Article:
How about the world of business? Any casual perusal of an airport kiosk will render a host of books by the Harvard Business Review, designed to succinctly render the theories and experiences of teachers from the best schools of management. I picked up a bunch. Now I understand how relying on the wisdom of the community saved IBM from nearly going under in the ’90s, how one can employ five steps and change a company’s toxic culture in five years’ time, and how emotional intelligence is the most desired trait of any successful manager. Yet, I am not a businessman, alas, nor are my students (yet!) While some of the anecdotes and models I found there were still applicable, especially the ones on emotional intelligence, I thought it would be difficult to relate these concepts in an abstract or analogical way to students in need of more immediate advice.
So I cast a wider net: books on leadership in general. They come in a dizzying variety. I worked through an annotated bibliography that broke things down into categories: negotiation, neuroscience, ethics, psychology, pedagogy, etc. Again, as in the above examples, there was a great deal of useful information, yet they were not all of equal quality – some were patronizing and some were downright nonsense. While getting through the reading certainly made me feel better about myself, it was a formidable task to sit down and devise a program for teaching leadership from all of it, the good and the bad. So I moved to the next, and probably more important, step: asking for help.
It was my fellow colleagues, Browning teachers and administrators, old and new, and the faculty at nearby schools, who helped a great deal in getting me to see the forest for the trees. After talking with many of them, I was a bit more ready to get together with a group of 10 energetic and impatient high school seniors, with one foot already in college and the other still stuck deeply in the mires of college application, to get them to commit to one more program of study that we all agree is good for them. I knew by then that some of the theories might find fertile ground, some would have to be jettisoned, and some regarded in good humor. I knew that negotiation was in order, as well as meeting developmental needs, creating a solid team, sharing narratives and even perhaps some good old Roman generalship. Beyond these considerations, I am learning that being a good leader is neither a matter of a few months’ reading nor a few weeks’ teaching. I understand that good teaching and learning almost always happens in practice rather than solely in theory – and this belies the idea that there is any real boundary between teaching and learning in the first place.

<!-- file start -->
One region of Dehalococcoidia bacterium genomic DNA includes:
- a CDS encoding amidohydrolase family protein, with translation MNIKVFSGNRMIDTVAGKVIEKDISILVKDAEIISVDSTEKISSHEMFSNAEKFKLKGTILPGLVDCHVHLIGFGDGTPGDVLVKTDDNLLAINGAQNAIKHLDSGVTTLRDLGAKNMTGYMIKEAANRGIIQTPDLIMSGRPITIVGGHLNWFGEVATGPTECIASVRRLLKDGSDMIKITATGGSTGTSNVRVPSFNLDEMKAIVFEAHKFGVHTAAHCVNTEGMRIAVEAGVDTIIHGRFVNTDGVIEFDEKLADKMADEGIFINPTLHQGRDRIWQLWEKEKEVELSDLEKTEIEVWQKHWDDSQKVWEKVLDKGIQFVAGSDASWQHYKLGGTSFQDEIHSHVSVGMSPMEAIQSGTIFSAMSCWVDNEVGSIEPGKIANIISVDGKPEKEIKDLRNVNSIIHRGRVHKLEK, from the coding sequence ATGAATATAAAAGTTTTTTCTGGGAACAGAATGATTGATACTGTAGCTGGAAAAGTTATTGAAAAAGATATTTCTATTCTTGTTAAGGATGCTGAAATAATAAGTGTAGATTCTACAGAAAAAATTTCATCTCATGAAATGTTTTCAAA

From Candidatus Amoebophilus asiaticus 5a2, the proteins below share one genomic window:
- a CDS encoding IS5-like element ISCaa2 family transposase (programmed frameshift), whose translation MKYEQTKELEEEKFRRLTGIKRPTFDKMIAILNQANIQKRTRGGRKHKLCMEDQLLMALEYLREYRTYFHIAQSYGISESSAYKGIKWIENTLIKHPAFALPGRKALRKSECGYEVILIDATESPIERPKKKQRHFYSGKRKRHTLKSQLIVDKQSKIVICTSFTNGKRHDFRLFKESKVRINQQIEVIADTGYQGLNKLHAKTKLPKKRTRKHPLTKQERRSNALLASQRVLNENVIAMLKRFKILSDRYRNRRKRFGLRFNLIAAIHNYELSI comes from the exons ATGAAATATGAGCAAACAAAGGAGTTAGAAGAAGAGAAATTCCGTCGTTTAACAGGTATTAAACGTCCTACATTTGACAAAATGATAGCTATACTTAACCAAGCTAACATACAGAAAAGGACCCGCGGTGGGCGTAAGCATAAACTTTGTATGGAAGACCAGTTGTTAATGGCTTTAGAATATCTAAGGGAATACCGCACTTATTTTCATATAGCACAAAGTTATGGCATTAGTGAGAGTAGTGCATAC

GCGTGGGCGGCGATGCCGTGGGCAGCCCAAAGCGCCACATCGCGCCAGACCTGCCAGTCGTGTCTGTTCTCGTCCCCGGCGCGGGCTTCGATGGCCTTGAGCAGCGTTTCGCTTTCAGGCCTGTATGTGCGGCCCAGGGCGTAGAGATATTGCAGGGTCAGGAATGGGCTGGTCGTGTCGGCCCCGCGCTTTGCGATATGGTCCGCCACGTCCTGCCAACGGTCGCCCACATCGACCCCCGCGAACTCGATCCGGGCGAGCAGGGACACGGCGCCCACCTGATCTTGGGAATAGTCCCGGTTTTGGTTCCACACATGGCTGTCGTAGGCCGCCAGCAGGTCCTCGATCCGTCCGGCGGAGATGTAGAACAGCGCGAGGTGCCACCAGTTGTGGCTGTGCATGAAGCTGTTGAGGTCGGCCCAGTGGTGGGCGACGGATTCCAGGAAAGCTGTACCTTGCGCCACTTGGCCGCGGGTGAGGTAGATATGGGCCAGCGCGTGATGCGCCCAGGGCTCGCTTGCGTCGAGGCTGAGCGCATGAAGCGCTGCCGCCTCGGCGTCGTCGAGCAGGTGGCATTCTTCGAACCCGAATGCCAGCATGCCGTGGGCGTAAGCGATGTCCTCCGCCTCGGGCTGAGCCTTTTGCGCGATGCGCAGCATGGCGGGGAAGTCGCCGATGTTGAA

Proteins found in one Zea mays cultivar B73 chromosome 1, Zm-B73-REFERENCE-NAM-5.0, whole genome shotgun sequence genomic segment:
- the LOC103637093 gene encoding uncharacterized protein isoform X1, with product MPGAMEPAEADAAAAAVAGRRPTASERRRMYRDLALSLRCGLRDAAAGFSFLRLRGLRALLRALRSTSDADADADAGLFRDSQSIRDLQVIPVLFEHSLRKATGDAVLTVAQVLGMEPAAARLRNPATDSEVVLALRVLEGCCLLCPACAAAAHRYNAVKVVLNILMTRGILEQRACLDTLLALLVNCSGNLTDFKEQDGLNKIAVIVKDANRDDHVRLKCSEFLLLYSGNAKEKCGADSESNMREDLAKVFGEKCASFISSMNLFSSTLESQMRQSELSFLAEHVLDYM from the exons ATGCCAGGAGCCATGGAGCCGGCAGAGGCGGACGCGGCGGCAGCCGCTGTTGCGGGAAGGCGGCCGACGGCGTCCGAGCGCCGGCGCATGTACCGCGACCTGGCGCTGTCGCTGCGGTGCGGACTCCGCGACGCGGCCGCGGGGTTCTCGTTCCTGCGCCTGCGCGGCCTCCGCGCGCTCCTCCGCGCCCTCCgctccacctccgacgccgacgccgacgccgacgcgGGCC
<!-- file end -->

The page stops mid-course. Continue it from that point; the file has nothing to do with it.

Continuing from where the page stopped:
So this is how I learn and how I model learning for our students: find a subject that fascinates me, gather as much information as possible from as many sources as possible, look to others for guidance, seek out lived experiences, and revise. If I really want the learning to take hold, the best and sometimes most difficult task is to find others and share my work with them, namely, to teach. The Browning peer leaders and I are still working and learning as we go – and it will be up to them to share their experiences with their successors at the end of the year, as well as produce a handbook that outlines their own learning curve to leave for posterity. It is rewarding work for all of us, as we seek a solid answer to the above question that we can share with the Browning community at large: “What makes a person a leader?”